The extras are the manuals and a plastic bag contains long Zipties and a small bag of PSU screws. Additionally, it also comes with Screws used in expansion slot for GPU. Interesting!
The following items you will get in ST65F-PT package:
- PSU itself
- Modular cables
- Cord cable
- Zipties & Screws
Cable and ConnectorsThe Power supply is a complete modular, so we have all the modular cables come with it. All the cables come with the power supply are flat in nature. The Flat design of cables has now been new standard for PSUs. In this design, each wire is separately coated in a plastic rubber layer, so called flexible flat cables. Flat cables are also discerned and appreciated by majority of the PC builders. One of the major advantage of cables being flat, is the ease to manage. There was time when we were dealing with beefy sleeved cables, that only brought more hard work and difficult to handle.
The list of cables comes with the PSU:
- 1x 24/20P ATX Cable
- 1x 4+4P CPU cable
- 4x 6+2P PCI-E Cable
- 8x SATA Cable
- 6x Peripheral Cable
- 2x 4P Floppy Cable
The power supply is completely black with lead-free paint on it. There is matte black finishing on PSU that has a cool outlook. Not to mention the traditional SilverStone logo engraved feels like mandatory on SilverStone PSUs. Because there are other power supplies in Strider series that also designed this way.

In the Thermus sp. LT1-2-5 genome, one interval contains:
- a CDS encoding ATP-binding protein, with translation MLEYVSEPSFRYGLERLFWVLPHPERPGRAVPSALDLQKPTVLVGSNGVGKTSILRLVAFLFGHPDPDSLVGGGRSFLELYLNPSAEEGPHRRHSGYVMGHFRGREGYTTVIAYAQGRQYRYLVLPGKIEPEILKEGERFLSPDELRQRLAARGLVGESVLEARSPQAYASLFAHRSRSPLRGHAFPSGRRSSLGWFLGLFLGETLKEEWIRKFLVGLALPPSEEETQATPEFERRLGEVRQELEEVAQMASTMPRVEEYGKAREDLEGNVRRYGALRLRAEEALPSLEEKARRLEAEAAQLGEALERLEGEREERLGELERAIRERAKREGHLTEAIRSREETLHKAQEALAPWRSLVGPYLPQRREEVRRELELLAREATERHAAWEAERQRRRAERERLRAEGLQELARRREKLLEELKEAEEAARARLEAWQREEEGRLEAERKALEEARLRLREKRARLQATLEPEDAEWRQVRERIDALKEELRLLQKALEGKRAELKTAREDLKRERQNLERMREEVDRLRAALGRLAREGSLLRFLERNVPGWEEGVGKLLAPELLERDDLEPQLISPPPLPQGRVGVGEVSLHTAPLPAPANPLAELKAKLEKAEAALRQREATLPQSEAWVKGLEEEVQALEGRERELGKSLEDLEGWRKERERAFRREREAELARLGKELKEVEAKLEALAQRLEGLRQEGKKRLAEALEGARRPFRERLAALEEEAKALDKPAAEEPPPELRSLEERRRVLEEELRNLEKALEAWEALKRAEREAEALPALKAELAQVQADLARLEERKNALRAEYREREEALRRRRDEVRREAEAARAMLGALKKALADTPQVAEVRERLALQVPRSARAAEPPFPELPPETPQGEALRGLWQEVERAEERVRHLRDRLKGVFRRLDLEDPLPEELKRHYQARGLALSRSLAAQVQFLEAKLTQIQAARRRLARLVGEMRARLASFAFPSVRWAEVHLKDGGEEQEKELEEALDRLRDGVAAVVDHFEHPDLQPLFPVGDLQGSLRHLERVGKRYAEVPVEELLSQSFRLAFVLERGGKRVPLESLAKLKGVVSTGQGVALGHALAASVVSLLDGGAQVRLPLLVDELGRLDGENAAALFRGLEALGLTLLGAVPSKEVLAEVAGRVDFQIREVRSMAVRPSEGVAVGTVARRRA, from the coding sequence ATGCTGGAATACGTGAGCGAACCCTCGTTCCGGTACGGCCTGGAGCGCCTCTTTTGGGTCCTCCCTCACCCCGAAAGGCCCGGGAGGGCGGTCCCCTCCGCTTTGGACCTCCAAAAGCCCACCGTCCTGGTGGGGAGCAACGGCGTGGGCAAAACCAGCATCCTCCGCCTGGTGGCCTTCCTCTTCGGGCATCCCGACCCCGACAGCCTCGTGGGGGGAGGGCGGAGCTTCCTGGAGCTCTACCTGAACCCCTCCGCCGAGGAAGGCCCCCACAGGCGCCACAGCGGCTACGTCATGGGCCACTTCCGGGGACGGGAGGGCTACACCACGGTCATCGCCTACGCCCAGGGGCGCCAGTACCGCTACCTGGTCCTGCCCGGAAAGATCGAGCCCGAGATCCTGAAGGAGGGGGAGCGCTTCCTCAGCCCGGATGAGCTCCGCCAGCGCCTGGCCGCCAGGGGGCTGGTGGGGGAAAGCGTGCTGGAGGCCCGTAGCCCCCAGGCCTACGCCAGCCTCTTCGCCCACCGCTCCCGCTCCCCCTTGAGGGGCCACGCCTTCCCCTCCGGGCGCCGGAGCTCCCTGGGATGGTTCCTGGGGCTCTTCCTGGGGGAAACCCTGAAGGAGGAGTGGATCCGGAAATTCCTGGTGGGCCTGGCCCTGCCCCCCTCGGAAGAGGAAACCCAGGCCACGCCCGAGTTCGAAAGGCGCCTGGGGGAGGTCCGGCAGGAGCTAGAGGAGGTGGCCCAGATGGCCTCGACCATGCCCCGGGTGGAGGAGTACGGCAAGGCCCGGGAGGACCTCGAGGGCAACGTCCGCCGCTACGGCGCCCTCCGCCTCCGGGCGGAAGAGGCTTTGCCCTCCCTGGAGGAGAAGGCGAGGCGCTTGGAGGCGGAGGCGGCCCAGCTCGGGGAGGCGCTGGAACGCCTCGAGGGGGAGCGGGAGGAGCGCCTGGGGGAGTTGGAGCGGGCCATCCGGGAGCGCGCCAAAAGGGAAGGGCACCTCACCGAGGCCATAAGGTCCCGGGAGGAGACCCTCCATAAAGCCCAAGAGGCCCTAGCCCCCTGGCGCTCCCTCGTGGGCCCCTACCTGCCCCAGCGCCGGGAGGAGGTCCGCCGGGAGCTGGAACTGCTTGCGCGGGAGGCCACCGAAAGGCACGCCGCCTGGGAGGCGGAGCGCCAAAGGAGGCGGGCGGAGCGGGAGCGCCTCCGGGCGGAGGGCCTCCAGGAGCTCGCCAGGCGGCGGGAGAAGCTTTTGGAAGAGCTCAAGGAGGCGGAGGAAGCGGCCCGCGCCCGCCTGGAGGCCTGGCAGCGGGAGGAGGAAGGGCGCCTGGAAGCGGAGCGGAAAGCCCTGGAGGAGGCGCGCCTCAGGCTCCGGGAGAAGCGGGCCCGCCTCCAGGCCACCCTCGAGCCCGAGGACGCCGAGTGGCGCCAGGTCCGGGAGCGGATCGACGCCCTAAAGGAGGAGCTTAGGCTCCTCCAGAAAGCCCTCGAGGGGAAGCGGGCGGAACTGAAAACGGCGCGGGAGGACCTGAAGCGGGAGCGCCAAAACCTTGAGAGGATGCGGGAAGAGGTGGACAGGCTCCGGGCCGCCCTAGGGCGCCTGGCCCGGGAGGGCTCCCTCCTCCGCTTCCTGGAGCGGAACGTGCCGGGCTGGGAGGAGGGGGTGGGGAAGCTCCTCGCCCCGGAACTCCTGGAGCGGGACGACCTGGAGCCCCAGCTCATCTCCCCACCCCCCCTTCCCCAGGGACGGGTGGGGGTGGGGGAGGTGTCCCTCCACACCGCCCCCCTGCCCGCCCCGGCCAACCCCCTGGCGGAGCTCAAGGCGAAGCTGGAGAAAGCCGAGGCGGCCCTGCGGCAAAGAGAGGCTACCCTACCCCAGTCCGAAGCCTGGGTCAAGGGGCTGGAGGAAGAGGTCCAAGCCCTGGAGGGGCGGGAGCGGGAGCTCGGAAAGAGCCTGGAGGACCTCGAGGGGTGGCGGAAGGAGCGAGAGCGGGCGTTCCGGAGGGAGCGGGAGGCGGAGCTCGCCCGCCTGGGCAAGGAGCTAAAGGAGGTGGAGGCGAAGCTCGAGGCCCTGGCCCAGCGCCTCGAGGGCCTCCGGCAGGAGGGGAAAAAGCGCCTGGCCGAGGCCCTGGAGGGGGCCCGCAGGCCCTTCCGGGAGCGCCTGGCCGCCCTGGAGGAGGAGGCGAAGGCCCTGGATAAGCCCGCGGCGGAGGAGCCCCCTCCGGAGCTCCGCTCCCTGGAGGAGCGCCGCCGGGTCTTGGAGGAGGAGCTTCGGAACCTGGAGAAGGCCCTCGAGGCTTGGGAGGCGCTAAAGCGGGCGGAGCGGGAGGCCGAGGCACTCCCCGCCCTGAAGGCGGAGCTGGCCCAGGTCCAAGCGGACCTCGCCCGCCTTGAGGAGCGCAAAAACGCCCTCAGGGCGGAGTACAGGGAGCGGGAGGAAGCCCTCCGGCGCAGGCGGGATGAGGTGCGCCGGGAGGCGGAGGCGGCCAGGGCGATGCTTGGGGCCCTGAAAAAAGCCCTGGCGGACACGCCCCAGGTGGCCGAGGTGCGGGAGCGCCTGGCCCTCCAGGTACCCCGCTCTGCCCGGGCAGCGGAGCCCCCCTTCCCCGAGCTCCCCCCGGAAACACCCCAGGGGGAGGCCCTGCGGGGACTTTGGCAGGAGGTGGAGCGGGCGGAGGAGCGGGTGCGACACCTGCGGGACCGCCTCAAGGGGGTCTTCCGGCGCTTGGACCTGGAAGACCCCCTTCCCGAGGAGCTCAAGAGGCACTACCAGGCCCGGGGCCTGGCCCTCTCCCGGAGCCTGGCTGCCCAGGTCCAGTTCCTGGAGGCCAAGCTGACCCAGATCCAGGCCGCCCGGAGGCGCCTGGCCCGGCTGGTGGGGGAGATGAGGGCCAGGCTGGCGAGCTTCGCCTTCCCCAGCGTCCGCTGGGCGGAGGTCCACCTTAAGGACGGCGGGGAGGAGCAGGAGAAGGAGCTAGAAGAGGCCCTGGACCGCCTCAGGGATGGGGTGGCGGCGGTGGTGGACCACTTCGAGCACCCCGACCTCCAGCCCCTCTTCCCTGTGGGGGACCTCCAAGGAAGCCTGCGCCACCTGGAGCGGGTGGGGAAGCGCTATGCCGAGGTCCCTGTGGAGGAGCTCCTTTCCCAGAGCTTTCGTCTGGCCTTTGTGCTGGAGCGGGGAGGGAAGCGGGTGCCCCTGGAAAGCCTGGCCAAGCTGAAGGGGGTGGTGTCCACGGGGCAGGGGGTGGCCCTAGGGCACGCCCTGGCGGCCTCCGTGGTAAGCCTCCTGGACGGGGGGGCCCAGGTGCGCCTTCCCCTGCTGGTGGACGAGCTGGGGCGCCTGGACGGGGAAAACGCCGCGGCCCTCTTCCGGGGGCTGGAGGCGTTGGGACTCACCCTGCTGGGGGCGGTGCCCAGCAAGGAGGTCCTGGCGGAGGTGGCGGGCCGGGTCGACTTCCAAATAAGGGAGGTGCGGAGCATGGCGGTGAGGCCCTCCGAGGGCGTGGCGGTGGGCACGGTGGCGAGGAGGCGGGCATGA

On one of the side, there is a huge PSU label, which is quite detailed. The truth is, no one bother to read out that much detail from the label, except the power ratings and little precautions. The most important aspect to look at is the DC output specification. It has single rail +12V that outputs 650W by utilizing 70.8A. So theoretically, we have a true continuous 650W power supply. The other side has a few stickers, one with barcode and other ones on right are probably test verified.
On the front, we have the cabling system designed for this power supply. No wonder SilverStone is being popular for its owned modular system outlook. The 24P power connector is at bottom right, while the PCIe connectors are identifiable in Blue. Yes, that’s how SilverStone design outlook stand out in the market. Note that, there are absolutely no drawbacks of PSU being fully-modular, which suggest, this is the best and most preferred design you got.
The backside displaying the look inside round holes, while the 3P AC input and Power On Button on the right.
The fan side is also following with the lead-free paint in black; the grill is black, too, tightly fixed with the screws across each end. The warranty void sticker on one side area. Once you tear the seal, you lost the warranty. So be careful with that. A 120mm Fan inside the PSU peaks at 1450 RPM ensures quiet operation even at high load. Power supply being fanless during low loads I.e. 20-30% load is pleasantly a great feature.